We don’t need to practice any kind of music making to be musical. We are surrounded by music from TV shows, films, or in the shops. Therefore, unconsciously we are ‘breathing in’ the music without any active work. Unfortunately, we are surrounded mainly by pop and mainstream music which narrows our interest in the wider field. There is a danger in the exposure to simple melodies and harmonies which tends to develop an interest only in that kind of music which may not be the most beneficial and meaningful for us. I think that in general people do everything to make life as simple as possible and not to waste energy on unnecessary actions, which is great,although sometimes through it we can so easily miss something beautiful and inspiring.

woman playing the violin gracefully

Leaving Your Comfort Zone

Shall we think of music as food? Let’s say you love potatoes and you decided to eat only that. You can have fries, roasted potatoes, jacket potatoes, mash potatoes, potato pancakes and just ordinary boiled potatoes. You can have a nice variety of potatoes everyday and live happily. On the other hand I’m afraid that you’re missing so much. You haven’t tried all types of pasta, noodles, rice, salad or grains. There is so much to discover. There are so many places you haven’t visited yet and I think it is worth leaving your comfort zone, to become open to new experiences. Perhaps one day instead of jacket potatoes with tuna you could try salad with tuna. Wouldn’t that perhaps be wonderful?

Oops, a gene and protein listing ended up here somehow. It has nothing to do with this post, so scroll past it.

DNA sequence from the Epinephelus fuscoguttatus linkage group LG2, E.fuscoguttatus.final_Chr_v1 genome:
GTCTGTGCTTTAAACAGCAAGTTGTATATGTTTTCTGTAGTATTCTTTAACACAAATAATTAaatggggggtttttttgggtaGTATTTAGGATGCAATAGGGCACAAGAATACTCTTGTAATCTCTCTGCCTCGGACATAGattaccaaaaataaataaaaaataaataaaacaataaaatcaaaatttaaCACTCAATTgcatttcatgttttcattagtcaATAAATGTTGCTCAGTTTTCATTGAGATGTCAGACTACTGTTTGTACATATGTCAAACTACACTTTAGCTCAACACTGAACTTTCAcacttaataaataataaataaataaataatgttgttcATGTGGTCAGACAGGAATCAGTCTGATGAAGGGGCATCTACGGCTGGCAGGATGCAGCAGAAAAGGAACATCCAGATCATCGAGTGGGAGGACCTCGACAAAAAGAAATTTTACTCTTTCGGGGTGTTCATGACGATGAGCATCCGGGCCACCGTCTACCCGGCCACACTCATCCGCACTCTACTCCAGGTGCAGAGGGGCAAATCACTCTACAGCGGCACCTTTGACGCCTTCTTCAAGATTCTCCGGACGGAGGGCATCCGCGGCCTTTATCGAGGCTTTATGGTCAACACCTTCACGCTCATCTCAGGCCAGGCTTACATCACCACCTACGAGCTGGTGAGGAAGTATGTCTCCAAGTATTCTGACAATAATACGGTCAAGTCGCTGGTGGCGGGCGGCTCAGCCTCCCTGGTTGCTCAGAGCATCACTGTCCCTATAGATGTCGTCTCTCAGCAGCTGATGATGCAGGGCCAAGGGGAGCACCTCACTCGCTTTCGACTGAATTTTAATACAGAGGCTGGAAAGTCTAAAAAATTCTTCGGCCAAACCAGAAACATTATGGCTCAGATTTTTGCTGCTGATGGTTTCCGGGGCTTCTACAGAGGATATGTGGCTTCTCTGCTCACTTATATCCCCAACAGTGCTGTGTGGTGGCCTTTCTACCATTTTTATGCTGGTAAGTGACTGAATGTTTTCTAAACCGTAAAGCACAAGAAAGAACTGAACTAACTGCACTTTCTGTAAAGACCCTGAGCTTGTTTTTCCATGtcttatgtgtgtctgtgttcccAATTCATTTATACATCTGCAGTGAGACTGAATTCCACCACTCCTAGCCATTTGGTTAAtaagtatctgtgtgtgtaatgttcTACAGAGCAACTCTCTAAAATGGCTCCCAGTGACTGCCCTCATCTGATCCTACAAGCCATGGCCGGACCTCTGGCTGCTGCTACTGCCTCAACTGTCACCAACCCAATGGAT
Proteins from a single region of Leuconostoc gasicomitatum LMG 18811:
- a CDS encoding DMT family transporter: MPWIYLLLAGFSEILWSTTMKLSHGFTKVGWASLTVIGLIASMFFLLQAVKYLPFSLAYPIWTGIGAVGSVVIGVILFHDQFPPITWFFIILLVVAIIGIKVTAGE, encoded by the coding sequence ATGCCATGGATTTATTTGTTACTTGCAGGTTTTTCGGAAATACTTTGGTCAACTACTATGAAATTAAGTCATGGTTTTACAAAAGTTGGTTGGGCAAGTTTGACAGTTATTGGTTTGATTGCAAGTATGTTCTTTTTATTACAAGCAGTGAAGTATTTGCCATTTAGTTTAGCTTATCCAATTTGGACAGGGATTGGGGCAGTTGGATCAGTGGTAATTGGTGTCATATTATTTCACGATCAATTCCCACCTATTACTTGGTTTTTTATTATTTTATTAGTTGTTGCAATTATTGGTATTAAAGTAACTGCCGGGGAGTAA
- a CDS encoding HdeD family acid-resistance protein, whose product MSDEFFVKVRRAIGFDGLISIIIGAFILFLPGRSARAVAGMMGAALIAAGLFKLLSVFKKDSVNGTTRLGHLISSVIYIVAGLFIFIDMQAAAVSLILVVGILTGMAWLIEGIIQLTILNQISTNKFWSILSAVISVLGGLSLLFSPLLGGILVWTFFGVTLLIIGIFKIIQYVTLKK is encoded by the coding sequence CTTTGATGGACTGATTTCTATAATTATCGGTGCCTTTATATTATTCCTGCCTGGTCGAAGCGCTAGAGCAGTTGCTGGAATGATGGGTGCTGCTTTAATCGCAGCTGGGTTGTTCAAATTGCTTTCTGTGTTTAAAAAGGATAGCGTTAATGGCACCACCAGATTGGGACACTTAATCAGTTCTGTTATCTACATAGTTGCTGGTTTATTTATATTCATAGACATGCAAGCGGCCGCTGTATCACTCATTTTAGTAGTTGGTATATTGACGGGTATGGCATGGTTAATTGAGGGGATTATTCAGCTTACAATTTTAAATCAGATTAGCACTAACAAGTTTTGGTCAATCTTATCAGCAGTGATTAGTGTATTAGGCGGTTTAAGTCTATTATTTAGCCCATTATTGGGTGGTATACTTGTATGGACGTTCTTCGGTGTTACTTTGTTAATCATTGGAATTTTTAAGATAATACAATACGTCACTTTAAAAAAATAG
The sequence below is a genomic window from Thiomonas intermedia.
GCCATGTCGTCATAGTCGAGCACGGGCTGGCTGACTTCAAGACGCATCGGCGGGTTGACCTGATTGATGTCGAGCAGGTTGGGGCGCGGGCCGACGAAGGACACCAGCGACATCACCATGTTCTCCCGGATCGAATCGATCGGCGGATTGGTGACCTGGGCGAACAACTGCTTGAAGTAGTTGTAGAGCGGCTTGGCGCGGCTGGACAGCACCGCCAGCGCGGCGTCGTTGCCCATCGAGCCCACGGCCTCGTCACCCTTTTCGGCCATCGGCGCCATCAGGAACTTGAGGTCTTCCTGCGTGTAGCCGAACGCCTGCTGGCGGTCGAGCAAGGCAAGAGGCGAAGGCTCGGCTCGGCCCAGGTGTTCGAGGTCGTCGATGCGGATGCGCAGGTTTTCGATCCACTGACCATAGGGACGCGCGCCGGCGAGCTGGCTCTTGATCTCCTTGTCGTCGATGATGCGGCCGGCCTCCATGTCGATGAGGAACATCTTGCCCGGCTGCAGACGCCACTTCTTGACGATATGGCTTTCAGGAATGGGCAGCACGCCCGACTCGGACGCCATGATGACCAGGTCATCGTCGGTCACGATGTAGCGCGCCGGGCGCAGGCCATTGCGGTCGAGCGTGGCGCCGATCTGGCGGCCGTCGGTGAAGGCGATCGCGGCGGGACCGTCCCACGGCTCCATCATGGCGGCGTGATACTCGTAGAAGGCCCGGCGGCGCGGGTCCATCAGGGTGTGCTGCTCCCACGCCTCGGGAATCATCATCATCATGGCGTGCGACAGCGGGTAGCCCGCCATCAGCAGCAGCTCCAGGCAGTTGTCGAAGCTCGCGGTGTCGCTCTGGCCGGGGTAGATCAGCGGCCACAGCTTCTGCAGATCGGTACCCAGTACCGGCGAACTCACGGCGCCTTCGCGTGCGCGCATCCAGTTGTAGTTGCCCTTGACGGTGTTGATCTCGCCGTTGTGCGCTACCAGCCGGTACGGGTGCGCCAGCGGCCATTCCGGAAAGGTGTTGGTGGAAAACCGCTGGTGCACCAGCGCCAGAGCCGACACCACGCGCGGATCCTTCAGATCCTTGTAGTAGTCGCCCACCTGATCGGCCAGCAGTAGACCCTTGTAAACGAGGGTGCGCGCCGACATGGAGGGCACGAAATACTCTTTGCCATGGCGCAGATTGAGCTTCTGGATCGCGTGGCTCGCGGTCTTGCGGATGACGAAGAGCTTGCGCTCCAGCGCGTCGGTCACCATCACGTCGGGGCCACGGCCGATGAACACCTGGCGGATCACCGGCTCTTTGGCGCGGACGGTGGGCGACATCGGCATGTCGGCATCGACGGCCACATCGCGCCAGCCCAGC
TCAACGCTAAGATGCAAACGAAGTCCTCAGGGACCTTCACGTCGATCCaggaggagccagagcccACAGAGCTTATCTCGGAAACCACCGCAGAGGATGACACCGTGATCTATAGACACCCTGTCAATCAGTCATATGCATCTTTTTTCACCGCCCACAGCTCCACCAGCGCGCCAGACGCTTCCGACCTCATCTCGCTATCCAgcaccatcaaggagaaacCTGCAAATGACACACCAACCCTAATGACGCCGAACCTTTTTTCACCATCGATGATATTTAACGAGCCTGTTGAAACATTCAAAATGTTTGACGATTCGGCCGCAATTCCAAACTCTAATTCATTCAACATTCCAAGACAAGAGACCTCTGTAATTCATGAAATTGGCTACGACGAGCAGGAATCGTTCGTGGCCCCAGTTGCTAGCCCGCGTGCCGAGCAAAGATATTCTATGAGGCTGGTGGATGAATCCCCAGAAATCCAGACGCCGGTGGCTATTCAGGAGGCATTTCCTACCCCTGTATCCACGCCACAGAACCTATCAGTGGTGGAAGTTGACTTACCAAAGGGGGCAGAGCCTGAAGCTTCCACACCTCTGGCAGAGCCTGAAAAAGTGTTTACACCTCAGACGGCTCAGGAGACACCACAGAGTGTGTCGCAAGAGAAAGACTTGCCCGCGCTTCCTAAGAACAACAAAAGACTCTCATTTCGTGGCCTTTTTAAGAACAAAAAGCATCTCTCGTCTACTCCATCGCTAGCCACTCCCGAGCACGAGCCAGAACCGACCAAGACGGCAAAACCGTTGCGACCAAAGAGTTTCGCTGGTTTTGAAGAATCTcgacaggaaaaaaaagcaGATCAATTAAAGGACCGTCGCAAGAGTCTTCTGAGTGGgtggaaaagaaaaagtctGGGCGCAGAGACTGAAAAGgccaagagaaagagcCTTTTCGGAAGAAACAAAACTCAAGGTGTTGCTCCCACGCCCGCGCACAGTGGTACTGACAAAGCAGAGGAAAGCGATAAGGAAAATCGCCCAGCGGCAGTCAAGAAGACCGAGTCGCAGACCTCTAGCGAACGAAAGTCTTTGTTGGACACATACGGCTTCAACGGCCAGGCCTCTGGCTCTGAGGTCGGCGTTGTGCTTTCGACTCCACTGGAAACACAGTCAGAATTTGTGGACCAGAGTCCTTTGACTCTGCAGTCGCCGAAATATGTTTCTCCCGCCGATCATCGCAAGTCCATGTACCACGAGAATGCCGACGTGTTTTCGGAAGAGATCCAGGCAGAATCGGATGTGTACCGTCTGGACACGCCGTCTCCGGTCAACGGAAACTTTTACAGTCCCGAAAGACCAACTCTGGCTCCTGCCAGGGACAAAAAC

I do understand that the mainstream music industry has a lot to offer and there are so many extremely talented artists although I would strongly encourage you to explore a wider range of experiences.

Talking About Talent

Perhaps another question would come to mind while thinking of starting an instrumental or vocal lesson. Do I need to be talented to start playing the violin? Firstly we would need to define talent. For this article we could think of it as an ability to achieve certain skills. Unfortunately, the educational society tends to present talent as something we are born with and should demonstrate at an early age, which may be a harmful and delusional attitude.